ANT 190 Anthropology of Coffee and Chocolate
This seminar for first-year students explored the origins and transformations of coffee and chocolate consumption, with attention to production, sale, industrial processing, advertising, resale, and consumption patterns. Implications for international markets, alternative development efforts, different cultural groups, corporations—and international politics—revealed how the study of one commodity can serve as an introduction to the social sciences.
ANT 202 Concepts and Methods in Cultural Anthropology
This required introductory course explored the diversity, history, and evolution of cultures around the world, including foraging bands in the Congo and South Africa, a group of slash-and-burn agriculturalists in the Amazon, the chiefdoms of the Northwest Coast of the US and Canada, rice farmers in Bali, and one group of residents of Spanish Harlem in New York City. Through the in-depth reading of ethnographies and personal research, students learned how to study culture by comparison and contrast.
ANT 253 Fast Food, Slow Food (Anthropology of Today’s World)
This course attracted students from all four years and explored the issues, debates and lived experience of our industrialized US food system and the emerging shift toward more sustainable practices. Students learned about food production (conventional vs. sustainable production of grains, meat, milk, and produce), distribution (from grocery chains to farmers markets), and consumption (certifications, “not in my body” health concerns, the Slow Food movement, seasonality, and the “taste revolution”). The health implications of diet choice (both for humans and natural systems) and the social justice dimensions of sustainability (for both the U.S. and for other countries) were connected to scholarly analysis, personal choices, and Emory’s commitments to sustainability.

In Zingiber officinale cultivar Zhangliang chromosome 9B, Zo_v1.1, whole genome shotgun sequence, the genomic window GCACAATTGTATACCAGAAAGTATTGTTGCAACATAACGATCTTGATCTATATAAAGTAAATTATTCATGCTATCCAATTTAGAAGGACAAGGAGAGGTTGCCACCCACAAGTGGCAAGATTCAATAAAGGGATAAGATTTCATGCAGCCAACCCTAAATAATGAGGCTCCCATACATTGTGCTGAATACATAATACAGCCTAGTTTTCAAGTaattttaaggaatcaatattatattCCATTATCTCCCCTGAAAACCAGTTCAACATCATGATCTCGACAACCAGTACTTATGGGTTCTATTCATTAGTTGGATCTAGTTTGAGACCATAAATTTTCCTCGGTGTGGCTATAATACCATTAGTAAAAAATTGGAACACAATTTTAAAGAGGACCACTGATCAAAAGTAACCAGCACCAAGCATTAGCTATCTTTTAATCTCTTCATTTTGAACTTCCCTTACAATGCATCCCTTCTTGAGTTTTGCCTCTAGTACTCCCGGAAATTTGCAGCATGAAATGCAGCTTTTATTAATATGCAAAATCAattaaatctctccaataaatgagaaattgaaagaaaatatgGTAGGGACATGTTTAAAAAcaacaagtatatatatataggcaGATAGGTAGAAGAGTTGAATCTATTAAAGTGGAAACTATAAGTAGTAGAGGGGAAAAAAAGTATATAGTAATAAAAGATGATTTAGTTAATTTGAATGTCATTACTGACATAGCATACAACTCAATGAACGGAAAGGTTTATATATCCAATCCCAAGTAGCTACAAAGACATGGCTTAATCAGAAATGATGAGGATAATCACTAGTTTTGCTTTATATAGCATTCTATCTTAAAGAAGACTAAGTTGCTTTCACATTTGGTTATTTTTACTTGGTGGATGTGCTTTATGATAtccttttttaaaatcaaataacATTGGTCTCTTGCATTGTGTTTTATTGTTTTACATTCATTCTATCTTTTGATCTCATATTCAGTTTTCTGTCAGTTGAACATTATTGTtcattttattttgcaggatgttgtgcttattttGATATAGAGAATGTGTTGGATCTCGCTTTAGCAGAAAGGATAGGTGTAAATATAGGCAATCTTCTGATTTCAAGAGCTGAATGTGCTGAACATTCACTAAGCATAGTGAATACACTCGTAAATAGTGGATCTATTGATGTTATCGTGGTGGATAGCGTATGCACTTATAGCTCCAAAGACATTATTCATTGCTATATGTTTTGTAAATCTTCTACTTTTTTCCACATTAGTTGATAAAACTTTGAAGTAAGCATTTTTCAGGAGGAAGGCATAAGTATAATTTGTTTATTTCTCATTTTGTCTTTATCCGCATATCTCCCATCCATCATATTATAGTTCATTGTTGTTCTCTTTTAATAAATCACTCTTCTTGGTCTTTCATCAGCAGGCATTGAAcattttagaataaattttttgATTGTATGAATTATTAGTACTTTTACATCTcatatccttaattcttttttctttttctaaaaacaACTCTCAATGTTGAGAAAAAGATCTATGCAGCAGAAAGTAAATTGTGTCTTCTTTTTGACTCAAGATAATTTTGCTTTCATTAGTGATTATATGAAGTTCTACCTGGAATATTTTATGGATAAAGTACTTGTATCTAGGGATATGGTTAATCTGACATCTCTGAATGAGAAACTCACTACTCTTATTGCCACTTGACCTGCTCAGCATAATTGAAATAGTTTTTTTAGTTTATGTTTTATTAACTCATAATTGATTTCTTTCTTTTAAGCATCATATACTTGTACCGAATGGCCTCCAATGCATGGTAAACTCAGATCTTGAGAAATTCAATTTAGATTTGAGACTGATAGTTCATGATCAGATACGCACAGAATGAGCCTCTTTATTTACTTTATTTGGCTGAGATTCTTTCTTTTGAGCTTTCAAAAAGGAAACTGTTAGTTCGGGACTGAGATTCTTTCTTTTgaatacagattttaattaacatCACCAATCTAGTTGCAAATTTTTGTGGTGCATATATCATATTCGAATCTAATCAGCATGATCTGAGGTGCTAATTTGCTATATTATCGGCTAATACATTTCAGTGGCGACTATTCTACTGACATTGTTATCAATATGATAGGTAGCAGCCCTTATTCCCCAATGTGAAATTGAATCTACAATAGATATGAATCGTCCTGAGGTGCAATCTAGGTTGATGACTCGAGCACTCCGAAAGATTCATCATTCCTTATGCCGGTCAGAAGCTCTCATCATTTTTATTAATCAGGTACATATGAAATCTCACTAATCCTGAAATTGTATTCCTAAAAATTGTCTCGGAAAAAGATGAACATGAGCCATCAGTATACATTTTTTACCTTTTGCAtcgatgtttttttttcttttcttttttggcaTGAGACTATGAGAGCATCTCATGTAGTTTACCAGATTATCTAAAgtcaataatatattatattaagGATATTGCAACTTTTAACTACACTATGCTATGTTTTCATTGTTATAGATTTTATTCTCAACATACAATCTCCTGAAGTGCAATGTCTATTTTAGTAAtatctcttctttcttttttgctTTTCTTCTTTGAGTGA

ANT 351 Sustainable Development: Anthropological Perspectives
This writing-intensive course for majors explored development dilemmas and sustainable solutions in five subject areas: the evolution of development theory, food systems and rural life, industrialization and urban life, population growth, and consumption. With a focus mainly on the global south, examples of local action were connected to national and international trends, with attention to contrasting standpoints by class, caste, gender, and ethnic group/race.
ANT 504 Agrarian Transformations
This graduate seminar explored changing agrarian lifeways and contemporary concerns, such as climate change, food sovereignty, corporate power, and an increasingly estranged relationship with the earth. Using ethnographies in economic anthropology, cultural ecology, political economy, and political ecology from Africa, Latin America, the Middle East, Asia and the Pacific, Europe, and the United States, the course examined perspectives from the level of the household and individual decision-making to broad impacts of colonialism and global commodity chains. Attending to gendered perspectives on work, consumption, and meaning, the course also reviewed critical perspectives on development, modernity, and sustainability.